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K'NEX Links International Council of Toy Industries to Sweatshop Sesame Street Toys Made at the Abusive Kai Da Factory in China

August 11, 2008  |  Share


August 11, 2008

In July, K'NEX admitted to having a nine year "partnership" with the Kai Da / Hoida Factory in Shenzhen.  (Kai Da is the English pronunciation from Mandarin while Hoida is the translation from Cantonese).

On August 1,2008, K'NEX President, Michael Araten, responding to an inquiry by the business and human rights resource center wrote: "We contract with the Hoida factory in Shenzhen to manufacture and assemble products.  Hoida (Kai Da) is ICTI certified (International Council of Toy Industries) and has participated in the ICTI care program since its inception in 2003."

This means that the Kai Da / Hoida factory has been monitored by both K'NEX and the International Council of Toy Industries in at least the last five or six years (2003-2008).

Obviously, their monitoring efforts failed. In an implicit acknowledgement that there were serious problems at the factory, Mr. Araten wrote to the Business and Human Rights Center: "In addition to working with ICTI to ensure that any issues at the factory are rectified, we have retained ICCA (International Center for Corporate Accountability), a recognized NGO, to ensure and monitor ongoing factory compliance."

Beyond this, Mr. Araten would not comment.  He would not elaborate on the violations they had found at the Kai Da factory.  McClatchy newspapers observed (8/8/08) that: "Araten didn't respond to multiple requests for a follow-up interview.

However, other cracks began to appear.  While Mr. Araten was saying that his Chinese partner—Kai Da—has always met safety and labor standards set by the International Council of Toy Industries, a spokesperson for the ICTI said that in October 2007, the Kai Da factory was cited "for inaccurately recording workers' wages and hours." (McClatchy Newspapers, 8/8/08).  This, of course, is a euphemism for forcing workers to toil excessive overtime while cheating them of their wages.

Furthermore, after Sesame Street was briefed on the K'NEX findings—which could not have been good—a spokesperson for Sesame Street said they would conduct unannounced audits.

President Araten claims that "K'NEX only contracts with ICTI certified factories in China."  Given the significant labor rights problems at the Kai Da factory, it would be appropriate for K'NEX to release the names and addresses of their other contractors in China.

The International Council of Toy Industries (ICTI), which is based in New York City, also has an office in Hong Kong, which makes sense given that 75 to 80 percent of the world's toys are made in China by three million mostly young women toiling in 8000 toy factories.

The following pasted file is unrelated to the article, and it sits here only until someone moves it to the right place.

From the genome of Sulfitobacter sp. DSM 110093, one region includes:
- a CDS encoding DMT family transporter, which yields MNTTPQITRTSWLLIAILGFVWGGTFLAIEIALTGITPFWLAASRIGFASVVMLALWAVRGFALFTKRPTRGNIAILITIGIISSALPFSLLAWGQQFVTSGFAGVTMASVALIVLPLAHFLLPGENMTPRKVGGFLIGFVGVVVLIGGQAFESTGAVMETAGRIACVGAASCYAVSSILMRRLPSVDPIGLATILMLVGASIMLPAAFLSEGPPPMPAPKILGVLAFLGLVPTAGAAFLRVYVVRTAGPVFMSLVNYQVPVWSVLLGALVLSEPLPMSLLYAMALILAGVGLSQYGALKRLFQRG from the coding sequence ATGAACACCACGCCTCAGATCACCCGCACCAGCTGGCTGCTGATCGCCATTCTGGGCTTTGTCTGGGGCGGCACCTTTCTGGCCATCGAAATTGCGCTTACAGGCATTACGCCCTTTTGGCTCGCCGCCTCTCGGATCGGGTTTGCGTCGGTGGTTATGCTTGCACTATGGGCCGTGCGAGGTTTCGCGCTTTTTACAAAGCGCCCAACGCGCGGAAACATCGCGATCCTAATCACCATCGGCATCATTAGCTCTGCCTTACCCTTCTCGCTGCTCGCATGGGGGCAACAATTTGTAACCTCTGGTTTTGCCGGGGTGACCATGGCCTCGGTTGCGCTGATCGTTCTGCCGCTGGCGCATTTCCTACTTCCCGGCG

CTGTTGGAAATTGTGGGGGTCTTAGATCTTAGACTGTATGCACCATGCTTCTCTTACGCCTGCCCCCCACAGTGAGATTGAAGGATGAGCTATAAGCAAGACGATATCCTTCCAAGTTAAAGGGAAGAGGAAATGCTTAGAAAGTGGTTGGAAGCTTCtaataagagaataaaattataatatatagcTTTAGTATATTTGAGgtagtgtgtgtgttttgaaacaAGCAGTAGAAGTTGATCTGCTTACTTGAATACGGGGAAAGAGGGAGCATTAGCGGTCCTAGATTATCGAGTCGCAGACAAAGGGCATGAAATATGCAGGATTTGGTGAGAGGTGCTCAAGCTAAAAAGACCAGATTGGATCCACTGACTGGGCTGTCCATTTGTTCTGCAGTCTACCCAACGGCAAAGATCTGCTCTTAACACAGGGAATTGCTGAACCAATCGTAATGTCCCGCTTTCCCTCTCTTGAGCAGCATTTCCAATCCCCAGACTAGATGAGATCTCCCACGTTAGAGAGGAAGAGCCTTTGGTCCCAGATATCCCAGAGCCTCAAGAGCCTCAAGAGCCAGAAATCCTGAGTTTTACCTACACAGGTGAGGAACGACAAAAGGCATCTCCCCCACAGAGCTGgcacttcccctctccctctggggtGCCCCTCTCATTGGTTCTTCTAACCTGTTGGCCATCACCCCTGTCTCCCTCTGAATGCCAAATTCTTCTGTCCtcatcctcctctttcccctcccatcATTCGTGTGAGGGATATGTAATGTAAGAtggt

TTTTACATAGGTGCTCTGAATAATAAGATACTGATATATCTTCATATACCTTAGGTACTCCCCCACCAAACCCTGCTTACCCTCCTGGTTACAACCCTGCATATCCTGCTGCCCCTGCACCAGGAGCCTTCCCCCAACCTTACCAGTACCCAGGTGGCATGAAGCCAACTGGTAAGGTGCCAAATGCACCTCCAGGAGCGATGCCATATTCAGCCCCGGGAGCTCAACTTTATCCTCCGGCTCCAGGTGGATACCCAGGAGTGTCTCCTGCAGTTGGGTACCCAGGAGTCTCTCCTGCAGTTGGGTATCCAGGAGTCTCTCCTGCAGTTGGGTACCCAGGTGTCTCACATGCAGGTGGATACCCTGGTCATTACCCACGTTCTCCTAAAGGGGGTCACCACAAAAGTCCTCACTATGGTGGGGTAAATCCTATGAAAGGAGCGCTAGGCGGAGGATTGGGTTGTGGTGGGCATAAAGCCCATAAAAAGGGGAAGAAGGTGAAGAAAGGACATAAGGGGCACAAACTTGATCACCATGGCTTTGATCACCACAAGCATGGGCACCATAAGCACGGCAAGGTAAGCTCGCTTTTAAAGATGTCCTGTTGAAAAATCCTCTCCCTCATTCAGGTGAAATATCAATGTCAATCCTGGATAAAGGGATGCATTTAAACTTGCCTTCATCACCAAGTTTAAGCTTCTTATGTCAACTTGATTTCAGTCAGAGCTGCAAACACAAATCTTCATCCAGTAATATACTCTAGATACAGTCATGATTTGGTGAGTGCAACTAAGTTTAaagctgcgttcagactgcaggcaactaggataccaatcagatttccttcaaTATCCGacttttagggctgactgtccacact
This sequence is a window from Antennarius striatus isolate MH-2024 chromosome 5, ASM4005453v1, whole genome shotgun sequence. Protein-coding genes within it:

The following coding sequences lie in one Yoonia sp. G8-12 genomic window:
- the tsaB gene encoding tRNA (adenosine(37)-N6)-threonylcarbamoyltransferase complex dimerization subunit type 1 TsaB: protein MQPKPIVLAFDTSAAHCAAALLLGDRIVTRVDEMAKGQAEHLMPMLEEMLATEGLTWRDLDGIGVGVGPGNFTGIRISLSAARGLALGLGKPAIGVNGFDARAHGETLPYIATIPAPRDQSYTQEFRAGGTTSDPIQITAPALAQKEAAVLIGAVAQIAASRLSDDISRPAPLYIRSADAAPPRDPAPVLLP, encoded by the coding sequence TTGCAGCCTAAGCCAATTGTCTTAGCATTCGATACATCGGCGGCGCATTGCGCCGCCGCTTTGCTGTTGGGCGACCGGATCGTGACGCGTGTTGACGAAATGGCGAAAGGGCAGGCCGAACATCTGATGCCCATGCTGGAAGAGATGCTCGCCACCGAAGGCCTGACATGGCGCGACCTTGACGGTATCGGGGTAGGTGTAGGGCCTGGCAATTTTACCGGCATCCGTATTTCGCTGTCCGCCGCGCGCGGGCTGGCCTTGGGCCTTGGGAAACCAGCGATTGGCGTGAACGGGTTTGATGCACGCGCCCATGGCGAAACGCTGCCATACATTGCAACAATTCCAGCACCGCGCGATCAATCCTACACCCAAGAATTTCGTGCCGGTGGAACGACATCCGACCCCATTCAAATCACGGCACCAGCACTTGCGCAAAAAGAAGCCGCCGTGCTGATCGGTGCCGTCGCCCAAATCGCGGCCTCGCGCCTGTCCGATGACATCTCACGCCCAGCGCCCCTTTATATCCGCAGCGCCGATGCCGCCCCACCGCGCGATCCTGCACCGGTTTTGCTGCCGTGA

The ICTI Code of Conduct has its weaknesses.  For example, when it is not otherwise prohibited by local labor laws, the ICTI see fit to have impoverished 14 year olds making factory toys for other children in the developed world.  Strikingly, the ICTI which receives funding from the U.S. State Department, also condones the use of prison labor to manufacture toys.   The use of prison labor is only unacceptable if" "the exportation of prison made goods (is) to countries that prohibit or restrict the importation of such goods."  China has a large prison industrial complex.

Also, in countries that do not restrict working hours, the ICTI sets the allowable standard at 66 hours per week.  Such a schedule would put the workers at a factory 80 hours a week, while toiling nine and a half hours a day, seven days a week.

The ICTI code of conduct also validates the international labor organization's core labor rights standards including freedom of association, the right to organize an independent union, and to collectively bargain.  To appease repressive governments, such as in China, the ICTI Code merely states: "all workers are entitled to freely exercise their rights of employee representation as provided by labor law."  China does not allow independent unions, or human, women's, or labor rights non-governmental organizations.

The ICTI code also sets 86 degrees Fahrenheit as an acceptable shop floor temperature, while stating that company dorms must "meet basic needs," with basic, or primitive, being the operative word.  Eight to ten workers typically share each dorm room in China, sleeping on narrow double-level metal bunk beds that line the walls.  The workers drape plastic over their cubicle openings for privacy.  There is no other furniture. Workers use small plastic buckets to wash.

At U.S. Senate hearings in October 25, 2007, Mr. Peter Eio, who was representing the International Council of Toy Industries, had to admit to Senator Byron Dorgan that the ICTI Code and monitoring is still a work in progress and has a long way to go before the American people can trust that an ICTI certified factory is not, in fact, a sweatshop.     The case in point was an NLC report, "Toys of Misery," which exposed the Xin Yi Plastics factory in China—producing Barbie and other Mattel toys—to be a sweatshop with 95 percent of the workers hired as temps, working 66 to 70 hours a week, while being cheated of 20 percent of the wages legally due them and who could be fired for having an inattentive attitude, falling behind in their production goals, or speaking during work hours.   Workers were routinely cursed and yelled at. 

Toys of Misery report—2007.

Ernie Toy Made in Chinese Sweatshop-July 2008

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